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Apocalypse & the Uses of Religion

Sharon Astyk tipped me off to a couple of essays about apocalypticism, religion, and the community of folks who are preparing for a social, even a civilizational, crash.

Dmitry Orlov says that we may need religion more than we think in the very bad times he believes are coming. Excerpts:

Faced with all this, the natural response for many people is to want to turn their back on society, but without being alone. What institutions do we have that could help them accomplish this? Are there any that predate this now failed society, as well as the countless other societies that have failed before? Yes, there are. Religious institutions have turned their back on more societies than we can count, and have survived. Moreover, they have repeatedly provided a survival mechanism where all else had failed.


My point is that we have religious institutions, or traditions, that are able to survive just about anything. We also have a society that is disintegrating, a corrupt political system that will ruin many lies, and an economy that is failing to provide the necessities for more and more people. Why should we fight battles that have already been won? Religious institutions have already succeeded in fighting political institutions down to a reasonable truce, which the politicians are rightly terrified to break. Let us not start from scratch; let us work with what we already have.

Erik Curren, who attended the conference at which Orlov spoke, praised the organizers, Four Quarters, a New Age Pagan [corrected per Franklin Evans; see comments] commune being run like a Benedict Option refuge for riding out the collapse they believe is on its way. Orren Whiddon is its leader. Excerpt:

Whiddon, who traces his family roots back to Texas in the 1780s, is a practical visionary, but less like Steve Jobs than Moses with a bit of Sam Houston thrown in. Drawing inspiration from the “plain people,” Christian Anabaptist groups like the Amish and Old Order Mennonites who consciously decided to drop out of a mainstream society they saw as corrupt, Whiddon has a plan for his self-described “hippie church” to become a force for peak oil resilience in a sea of complacent but doomed consumers.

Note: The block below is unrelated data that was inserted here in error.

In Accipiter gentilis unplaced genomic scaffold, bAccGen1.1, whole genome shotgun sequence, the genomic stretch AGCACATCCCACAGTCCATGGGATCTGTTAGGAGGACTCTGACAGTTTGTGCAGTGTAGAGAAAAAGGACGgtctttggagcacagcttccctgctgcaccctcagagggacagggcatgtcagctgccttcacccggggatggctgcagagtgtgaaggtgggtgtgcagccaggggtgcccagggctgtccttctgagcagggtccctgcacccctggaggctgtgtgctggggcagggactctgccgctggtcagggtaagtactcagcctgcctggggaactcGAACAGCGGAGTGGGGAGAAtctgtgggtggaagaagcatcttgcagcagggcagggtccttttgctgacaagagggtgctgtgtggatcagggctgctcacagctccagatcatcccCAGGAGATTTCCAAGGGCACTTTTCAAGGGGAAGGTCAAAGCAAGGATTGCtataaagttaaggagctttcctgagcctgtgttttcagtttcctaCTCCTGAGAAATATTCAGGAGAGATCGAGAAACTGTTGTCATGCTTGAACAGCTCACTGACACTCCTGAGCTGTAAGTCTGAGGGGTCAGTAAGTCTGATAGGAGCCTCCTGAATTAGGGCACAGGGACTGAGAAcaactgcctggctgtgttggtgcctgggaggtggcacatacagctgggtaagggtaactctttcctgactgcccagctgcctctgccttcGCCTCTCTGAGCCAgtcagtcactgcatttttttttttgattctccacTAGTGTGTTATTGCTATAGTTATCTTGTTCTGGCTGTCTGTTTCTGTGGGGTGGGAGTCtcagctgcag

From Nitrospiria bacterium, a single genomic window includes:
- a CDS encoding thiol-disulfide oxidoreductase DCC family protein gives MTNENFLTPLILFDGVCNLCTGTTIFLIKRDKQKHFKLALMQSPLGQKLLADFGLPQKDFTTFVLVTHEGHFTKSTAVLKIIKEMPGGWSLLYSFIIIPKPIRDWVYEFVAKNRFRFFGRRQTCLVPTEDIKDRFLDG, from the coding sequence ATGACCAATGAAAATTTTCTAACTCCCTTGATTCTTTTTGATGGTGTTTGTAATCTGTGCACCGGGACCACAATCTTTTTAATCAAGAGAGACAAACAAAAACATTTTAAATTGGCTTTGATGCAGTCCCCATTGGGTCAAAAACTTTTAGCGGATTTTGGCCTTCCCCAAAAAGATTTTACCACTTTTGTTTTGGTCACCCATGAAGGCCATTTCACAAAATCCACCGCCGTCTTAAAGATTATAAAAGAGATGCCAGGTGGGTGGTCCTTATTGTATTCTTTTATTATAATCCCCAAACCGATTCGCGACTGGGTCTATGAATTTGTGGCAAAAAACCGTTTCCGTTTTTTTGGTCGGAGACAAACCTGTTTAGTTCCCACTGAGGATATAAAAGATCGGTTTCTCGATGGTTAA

Just like Jesus Camp but without the Jesus part (or the cultish brainwashing), Four Quarters is in fact registered for tax purposes as a non-profit religious congregation.

Its grounds are an open-air church hosting installations across the usual range of New Age spirituality, from a shrine to Ganesh, to a sweat lodge, to what appears to be a life-sized recreation of a Stonehenge-type druid stone circle. Along with regular services to mark new moons, Beltane and other spiritual days, throughout the camping season the center offers programs such as “SpiralHeart Reclaiming,” “The Body Tribal” and “Drum & Splash.”

But there’s nothing touchy-feely about the way Whiddon and his board of elders runs Four Quarters. Full-time residents are required to live under strict rules, including the merging of their finances, in a lifestyle that Whiddon calls monastic and which requires a commitment to an ascetic counter-cultural lifestyle that hearkens back to Whiddon’s other inspirations, the Benedictine brothers and the Buddhist sangha.

Curren found this Pagan group to be an inspiring example of how religion can be used to build social resilience and endurance.

about the author

Rod Dreher is a senior editor at The American Conservative. He has written and edited for the New York Post, The Dallas Morning News, National Review, the South Florida Sun-Sentinel, the Washington Times, and the Baton Rouge Advocate. Rod’s commentary has been published in The Wall Street Journal, Commentary, the Weekly Standard, Beliefnet, and Real Simple, among other publications, and he has appeared on NPR, ABC News, CNN, Fox News, MSNBC, and the BBC. He lives in Baton Rouge, Louisiana, with his wife Julie and their three children. He has also written four books, The Little Way of Ruthie Leming, Crunchy Cons, How Dante Can Save Your Life, and The Benedict Option.

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